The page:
When will car dealers get with the web?

August 14, 2013: 5:00 AM ET

Online car shopping has been perpetually around the corner.

By Doron Levin, contributor

Going, going, gone.

Going, going, gone.

FORTUNE -- For a century or so, the shopping ritual at dealer showrooms for new and used vehicles hasn't changed much, apart from more comfortable chairs and the addition of latte machines.

But the Internet is unraveling the essence of new-car retailing, arming shoppers with more information than ever about features and prices, as well as expert reviews. Will shoppers soon be able to take the next step and order new cars online, like books, laptops and shoes?

The debate over Internet vehicle sales rages, since automakers see it as a way to slash distribution costs by hundreds, and perhaps a few thousand dollars per vehicle. Dealers are aghast: They have shielded their franchises in every state with legislation. Many view Internet sales as a means of undermining them. Dealers assert that "cars aren't books or shoes" and are best sold in person by their sales staff, a process that allows the shopper to test the vehicle, as well as explore financing and trade-ins.

Tesla Motors (TSLA), the groundbreaking electric-vehicle manufacturer founded by Elon Musk, takes orders for its Model S sedan, which starts at $70,000, on its website. The cars are delivered either at one of its 30 company-owned stores or can be drop-shipped to a buyer's home. Tesla, clearly, is bucking law and tradition. "In Texas, where the law precludes delivering directly to customers, we do so through third-parties," said Shanna Hendriks, a Tesla spokesperson. "We're not saying we'll never have dealers; but that model doesn't make sense for us now."

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Seth Berkowitz, president and chief operating officer of Edmunds.com, said "the current franchise system makes it difficult to imagine a time when consumers can order new cars online completely separate from a specific showroom experience." Berkowitz said Edmunds is offering a feature that would allow shoppers to know exactly what a specific car will cost before they come to the dealership.

Because the market for used cars isn't protected by new-car franchise laws, it may provide a more promising opportunity for online vehicle sales. eBay Motors, a division of eBay (EBAY), offers thousands of vehicles online for sales between private parties. Many used-car dealers also use the digital platform and pay a listing fee.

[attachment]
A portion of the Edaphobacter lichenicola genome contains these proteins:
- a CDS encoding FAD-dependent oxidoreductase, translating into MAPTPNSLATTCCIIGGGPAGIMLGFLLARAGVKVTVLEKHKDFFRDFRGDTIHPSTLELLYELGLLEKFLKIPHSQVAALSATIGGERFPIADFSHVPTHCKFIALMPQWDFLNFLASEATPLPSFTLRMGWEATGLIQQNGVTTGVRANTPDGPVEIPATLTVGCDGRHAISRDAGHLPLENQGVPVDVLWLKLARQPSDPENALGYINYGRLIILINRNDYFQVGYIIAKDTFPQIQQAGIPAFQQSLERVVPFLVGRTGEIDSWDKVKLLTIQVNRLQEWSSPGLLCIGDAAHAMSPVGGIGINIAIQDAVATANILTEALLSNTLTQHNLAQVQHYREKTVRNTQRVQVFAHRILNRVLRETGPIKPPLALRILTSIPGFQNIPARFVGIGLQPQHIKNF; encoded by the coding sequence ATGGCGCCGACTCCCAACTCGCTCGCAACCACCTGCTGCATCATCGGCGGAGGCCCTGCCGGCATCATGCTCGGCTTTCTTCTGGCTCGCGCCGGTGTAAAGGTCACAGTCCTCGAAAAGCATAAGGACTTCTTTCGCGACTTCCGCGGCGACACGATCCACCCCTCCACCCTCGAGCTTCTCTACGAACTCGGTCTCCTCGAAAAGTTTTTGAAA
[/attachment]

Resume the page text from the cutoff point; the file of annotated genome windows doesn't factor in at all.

Carvana, a venture sponsored by DriveTime, one the nation's largest used-car operations, has begun selling late-model used premium and luxury models on its own website. Carvana operates for the time being only in Atlanta and its environs but hopes to expand nationwide. "What we've learned from our early experience is that shoppers like our on-line tools and money-back guarantee," said Ernie Garcia Jr., Carvana's chief executive officer. Barely in business for eight months, Carvana declines to specify how many vehicles it has sold, except to say that the rate is accelerating.

Garcia did say that the first hundred vehicles sold by Carvana reflect what he called a "promising" trend of high satisfaction among buyers. Four buyers of the first hundred weren't satisfied with their purchase and exercised their right to trade the vehicles they bought for another. Only one of the hundred demanded a refund.

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Garcia said that sales of new and used vehicles at dealerships, in the conventional manner, reflect about "$2,000 a car" in sales, general and administrative cost. He regards that amount as margin that can and will eventually shrink as online attracts more vehicle shoppers.

Jeff Jones, Internet director for Al Serra Auto Plaza, a new-car dealer in Grand Blanc, Michigan, said his company is cooperating in an on-line pilot program with General Motors (GM). Visitors to GM websites can "build" a vehicle and equipment online -- the last step, the transaction, takes place at the dealership. "It still takes a human element to make sure the customer is eligible for financing and to see if the customer is choosing the right vehicle for him or her," said Jones.

New-vehicle sales online haven't arrived, and perhaps may never. Yet that day feels as though it's drawing closer, especially for consumers who will choose anything and everything -- including a spouse -- using keypad or mouse.

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